© 2003-2011 by Author
Hello from a former Trabzon Radio Maintenance guy. I got to Trabzon shortly before or after the shoot down of the C-130 over the border in Armenian. I was one of the guys who was involved with setting the new Low Frequency Beacon up at the transmitter site.
I had been assigned to Grunstadt before my transfer to Trabzon. I was informed in the summer of 1958 that I would be going to Turkey. I was sent TDY to South Rieslip England for a school on new teletype transmitting equipment which was going to be used at the mainsite in Karamusel. Once I finished the school I departed England for Turkey and was asked if I would like to go to one of our sites on the Black sea. Being a young troop who knew nothing about Turkey said sure. Where do you want me to go? Trabzon was selected and I left shortly for Trabzon on the Black Boat which took three days to get there. I was the only American on the boat and it was an experience that's for sure. As I recall, we stopped at Sinop, Zongoldak, Samsun, and a few other small places. I think it took three days to get to Trabzon.
Once I got to Trabzon I stayed in hotel right on the square. I think it was the best Trabzon had to offer in 1958. I do remember I was in a small two-bedroom with our local Protestant Chaplin for a few weeks. I remember we both killed bed bugs once the light was turned off and the bugs started crawling up the walls. We investigated and found a colony under one comer of my bed. The next morning a pack of DDT was obtained from somewhere and the bugs were gone.
I moved into a house downtown with a radio operator, ECM guy, and another radio maintenance guy. Seems like the radio guy was call SSgt Gallo. I do remember our NCOIC was a black Master Sargeant named Hundson, I think. I was assigned to a shift and was the only maintenance guy. We lived on Iki Sokak (Second Street)not too far from the PX/Club area.
It was a long year to say the least. I do remember the Blue Goose truck that took us up to Bostepe. After swings we walked down the mountainside at night. Its a wonder we didn't fall and kill ourselves but beer was waiting.
I did make a hunting trip in the middle of the winter, using one of our weapons carriers. I don't know where we got rifles, but we went to the interior about 100 miles from Trabzon. It was cold and we were after wild boar. We did not shoot anything but had an experience I'll never forget. I mean we were out in the back country where the people were just existing. It did impress me, and I knew we had the best country in the world.
As I said earlier I was involved with installing the new Low Frequency Transmitter for aircraft to use after the shootdown of one of our C-130s from Rhine/Main. We set the transmitter up to 222 kilohertz and I set our code to TBZ. It was a round disc which spun around and sent out in Morse code the identifier of T-B-Z. It was a 1000 watt transmitter and we had to install a counter-poise due to the grounding situation. It was new copper wire and was strung out in radials. This was wire that Turks wanted for some reason, so they just pulled it out of the ground and walked off with it. We did replace it and made sure it didn't get stolen again.
I had to check the transmitter site when I was on shift by myself. The transmitter site was about one mile from the main site and one night about 3:00 a.m. I went with our truck to check the transmitters and got stopped by a Turkish "Oscar" who had his rifle pointed at the windshield of my truck - with me in it. I jumped out and showed him my two stripes and he put his gun down. I was just a little worried I might get shot. Nothing happened fortunately and it was forgotten.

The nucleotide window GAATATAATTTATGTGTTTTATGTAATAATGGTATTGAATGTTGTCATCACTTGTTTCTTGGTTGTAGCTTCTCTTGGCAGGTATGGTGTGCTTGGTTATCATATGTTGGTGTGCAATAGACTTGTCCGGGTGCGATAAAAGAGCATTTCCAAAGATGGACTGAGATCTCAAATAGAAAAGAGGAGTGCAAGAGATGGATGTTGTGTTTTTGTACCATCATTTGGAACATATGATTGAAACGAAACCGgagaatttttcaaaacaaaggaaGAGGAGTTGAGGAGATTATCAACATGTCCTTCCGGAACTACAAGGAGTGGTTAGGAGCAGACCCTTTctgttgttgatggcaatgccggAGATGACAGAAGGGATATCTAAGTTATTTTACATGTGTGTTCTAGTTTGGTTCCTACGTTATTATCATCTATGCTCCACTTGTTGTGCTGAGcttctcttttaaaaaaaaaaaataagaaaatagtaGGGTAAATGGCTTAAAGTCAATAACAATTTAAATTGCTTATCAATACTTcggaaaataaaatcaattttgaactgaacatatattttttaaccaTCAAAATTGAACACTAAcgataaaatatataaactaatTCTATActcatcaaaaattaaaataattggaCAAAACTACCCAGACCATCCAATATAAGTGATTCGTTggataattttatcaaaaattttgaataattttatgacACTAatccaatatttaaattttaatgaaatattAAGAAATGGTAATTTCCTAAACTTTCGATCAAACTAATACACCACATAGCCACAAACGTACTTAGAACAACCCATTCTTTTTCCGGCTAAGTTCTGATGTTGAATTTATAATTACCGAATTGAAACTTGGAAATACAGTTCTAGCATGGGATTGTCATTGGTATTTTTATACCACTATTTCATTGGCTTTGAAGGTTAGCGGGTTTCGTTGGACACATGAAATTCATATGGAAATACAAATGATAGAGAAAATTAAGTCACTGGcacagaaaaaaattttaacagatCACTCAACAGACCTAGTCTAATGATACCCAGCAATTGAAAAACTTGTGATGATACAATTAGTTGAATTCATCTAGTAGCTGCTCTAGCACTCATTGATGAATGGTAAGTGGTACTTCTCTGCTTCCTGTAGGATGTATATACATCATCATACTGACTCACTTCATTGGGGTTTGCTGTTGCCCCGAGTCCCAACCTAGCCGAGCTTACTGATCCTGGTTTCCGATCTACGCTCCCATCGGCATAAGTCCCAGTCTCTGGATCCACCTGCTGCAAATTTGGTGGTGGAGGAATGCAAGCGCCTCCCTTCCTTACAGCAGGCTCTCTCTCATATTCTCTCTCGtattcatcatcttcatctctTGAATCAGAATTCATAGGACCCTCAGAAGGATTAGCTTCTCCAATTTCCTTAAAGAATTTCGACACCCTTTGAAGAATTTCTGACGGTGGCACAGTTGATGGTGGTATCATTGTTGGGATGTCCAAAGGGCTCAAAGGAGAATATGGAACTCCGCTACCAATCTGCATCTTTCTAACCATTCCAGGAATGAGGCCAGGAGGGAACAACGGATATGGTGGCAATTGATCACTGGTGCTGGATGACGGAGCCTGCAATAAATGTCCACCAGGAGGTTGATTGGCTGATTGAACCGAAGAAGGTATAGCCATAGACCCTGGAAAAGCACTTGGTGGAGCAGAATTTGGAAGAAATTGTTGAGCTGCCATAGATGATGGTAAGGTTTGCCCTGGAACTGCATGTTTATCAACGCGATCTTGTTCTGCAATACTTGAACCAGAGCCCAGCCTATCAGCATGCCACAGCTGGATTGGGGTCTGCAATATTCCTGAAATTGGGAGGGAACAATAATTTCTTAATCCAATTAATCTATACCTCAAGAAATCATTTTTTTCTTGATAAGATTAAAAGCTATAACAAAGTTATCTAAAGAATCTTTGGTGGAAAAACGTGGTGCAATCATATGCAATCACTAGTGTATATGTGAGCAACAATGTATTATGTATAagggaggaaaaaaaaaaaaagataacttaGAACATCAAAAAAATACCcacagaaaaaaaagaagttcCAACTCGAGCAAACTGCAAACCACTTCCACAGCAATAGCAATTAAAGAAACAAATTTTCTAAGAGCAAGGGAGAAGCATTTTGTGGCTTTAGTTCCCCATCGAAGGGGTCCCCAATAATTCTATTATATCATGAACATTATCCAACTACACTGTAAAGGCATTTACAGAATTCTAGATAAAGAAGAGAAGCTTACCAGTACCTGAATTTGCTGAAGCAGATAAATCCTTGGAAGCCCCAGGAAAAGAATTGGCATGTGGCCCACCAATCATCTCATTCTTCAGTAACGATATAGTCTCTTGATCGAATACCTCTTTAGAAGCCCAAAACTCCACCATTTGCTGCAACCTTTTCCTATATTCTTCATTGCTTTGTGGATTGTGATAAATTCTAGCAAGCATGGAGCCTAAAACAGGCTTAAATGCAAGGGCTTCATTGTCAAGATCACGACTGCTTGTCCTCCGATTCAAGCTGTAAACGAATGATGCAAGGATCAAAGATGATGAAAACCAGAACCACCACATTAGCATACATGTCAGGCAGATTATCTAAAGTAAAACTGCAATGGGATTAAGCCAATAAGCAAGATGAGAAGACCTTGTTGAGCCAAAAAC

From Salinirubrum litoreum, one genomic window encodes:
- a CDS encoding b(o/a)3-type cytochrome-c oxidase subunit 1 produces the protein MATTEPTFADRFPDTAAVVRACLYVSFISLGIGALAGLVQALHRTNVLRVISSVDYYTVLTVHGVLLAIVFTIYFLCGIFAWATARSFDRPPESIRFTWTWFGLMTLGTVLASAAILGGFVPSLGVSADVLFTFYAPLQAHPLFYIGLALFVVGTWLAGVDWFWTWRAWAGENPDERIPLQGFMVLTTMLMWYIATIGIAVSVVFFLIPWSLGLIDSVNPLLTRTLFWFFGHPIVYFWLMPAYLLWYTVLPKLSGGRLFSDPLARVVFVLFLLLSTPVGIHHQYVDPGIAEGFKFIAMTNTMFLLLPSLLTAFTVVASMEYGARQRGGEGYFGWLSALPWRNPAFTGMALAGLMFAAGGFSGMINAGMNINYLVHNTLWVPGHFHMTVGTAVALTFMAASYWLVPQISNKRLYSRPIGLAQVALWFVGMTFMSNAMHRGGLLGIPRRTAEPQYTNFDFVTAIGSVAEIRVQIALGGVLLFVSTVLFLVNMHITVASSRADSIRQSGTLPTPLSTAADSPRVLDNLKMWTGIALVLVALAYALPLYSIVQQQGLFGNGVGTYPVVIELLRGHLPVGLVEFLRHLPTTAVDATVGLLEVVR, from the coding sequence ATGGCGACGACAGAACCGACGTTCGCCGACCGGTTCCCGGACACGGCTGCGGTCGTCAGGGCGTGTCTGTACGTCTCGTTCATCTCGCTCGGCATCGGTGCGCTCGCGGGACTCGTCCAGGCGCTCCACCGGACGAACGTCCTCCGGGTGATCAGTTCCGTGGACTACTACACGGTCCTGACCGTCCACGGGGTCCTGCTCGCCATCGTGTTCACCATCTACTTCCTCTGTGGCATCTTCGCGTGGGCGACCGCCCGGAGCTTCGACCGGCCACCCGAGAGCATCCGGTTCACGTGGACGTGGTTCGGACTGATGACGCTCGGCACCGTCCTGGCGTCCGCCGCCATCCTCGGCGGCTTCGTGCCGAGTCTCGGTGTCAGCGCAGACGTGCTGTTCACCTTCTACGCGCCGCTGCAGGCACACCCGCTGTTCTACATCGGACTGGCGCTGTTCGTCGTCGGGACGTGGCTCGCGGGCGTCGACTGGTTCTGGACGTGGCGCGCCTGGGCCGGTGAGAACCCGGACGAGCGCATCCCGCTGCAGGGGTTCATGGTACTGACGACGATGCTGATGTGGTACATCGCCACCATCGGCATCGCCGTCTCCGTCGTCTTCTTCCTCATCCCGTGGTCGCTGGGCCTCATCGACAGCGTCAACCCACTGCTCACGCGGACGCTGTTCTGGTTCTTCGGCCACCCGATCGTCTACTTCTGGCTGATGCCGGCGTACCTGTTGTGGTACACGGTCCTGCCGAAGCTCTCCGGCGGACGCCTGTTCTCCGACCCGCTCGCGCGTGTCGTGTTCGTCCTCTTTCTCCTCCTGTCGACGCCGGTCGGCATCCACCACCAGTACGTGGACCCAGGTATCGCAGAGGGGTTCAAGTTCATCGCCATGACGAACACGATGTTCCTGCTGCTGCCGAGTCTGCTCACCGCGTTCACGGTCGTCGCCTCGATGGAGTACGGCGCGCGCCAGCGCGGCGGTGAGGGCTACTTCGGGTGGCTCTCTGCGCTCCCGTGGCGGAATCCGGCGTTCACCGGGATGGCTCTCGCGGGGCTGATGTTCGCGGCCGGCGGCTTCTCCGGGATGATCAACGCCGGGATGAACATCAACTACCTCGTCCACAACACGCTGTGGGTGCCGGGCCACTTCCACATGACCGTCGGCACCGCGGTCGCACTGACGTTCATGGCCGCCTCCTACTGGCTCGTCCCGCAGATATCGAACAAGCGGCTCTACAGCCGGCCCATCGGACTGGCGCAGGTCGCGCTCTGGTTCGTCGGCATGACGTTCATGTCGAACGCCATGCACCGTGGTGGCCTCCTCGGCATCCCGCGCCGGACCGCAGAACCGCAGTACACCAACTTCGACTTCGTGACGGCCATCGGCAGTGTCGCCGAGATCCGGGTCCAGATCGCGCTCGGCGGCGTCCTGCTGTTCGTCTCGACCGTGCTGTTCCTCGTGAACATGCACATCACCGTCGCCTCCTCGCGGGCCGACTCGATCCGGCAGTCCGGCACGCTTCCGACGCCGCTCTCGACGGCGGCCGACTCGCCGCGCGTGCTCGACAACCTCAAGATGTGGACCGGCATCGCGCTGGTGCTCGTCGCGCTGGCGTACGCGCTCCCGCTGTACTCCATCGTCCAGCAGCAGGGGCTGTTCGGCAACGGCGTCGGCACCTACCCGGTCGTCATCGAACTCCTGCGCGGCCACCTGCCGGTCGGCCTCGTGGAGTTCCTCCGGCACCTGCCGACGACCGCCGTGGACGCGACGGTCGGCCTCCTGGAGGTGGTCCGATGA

I do remember one evening, late - around 2:00 in the morning - one of my radio operator friends was having problems picking up the guy he was trying to copy. Our antennas were not the best, so what I did was connect a piece of wire outside the H1 van antenna connector and connected it to the barbed wire fence we had around the site. For some reason the fence acted the same as a Rhombic antenna and it worked great. I did this often, without anyone knowing except my radio operator buddy. It worked fine and he was a number one radio operator.
I also remember talking to our supply airplanes on the radio. For some reason I cannot recall, I was told to answer any calls on our UHF radio from any military planes coming into Trabzon. The supply plane had asked about weather conditions, and from where we were we could see the airport and the runway. I told the pilots it looked good for landing and no other planes were at the airport. It was a crude way to operate but it was 1958/59 and people were still being hung in the city square downtown Trabzon. I had heard about that but had to see it myself. To this day I try to forget seeing someone getting hung but cannot.
I was getting ready to depart and the site was being built: our operations building and the new barracks. I assisted in setting up the new VHF antennas and equipment in the new ops building. One of the "W" type VHF antennas was being raised by pulling ropes, and this antenna came upright, but someone forgot to put a back guy-wire on it and it came tumbling down! Not much happened to it but we had to move fast to get out of the way. How did we ever survive in those days?
I hope I brought a smile to a few folks who were stationed at Trabzon. I retired after 22 years in the Air Force. Later on in my career I was stationed in Izmir with NATO from 1968 to 1970 but that's another story...and in the meantime, my warmest regards to all who were stationed at Trabzon, Tuslog Detachment 3-1. That was a long time ago.
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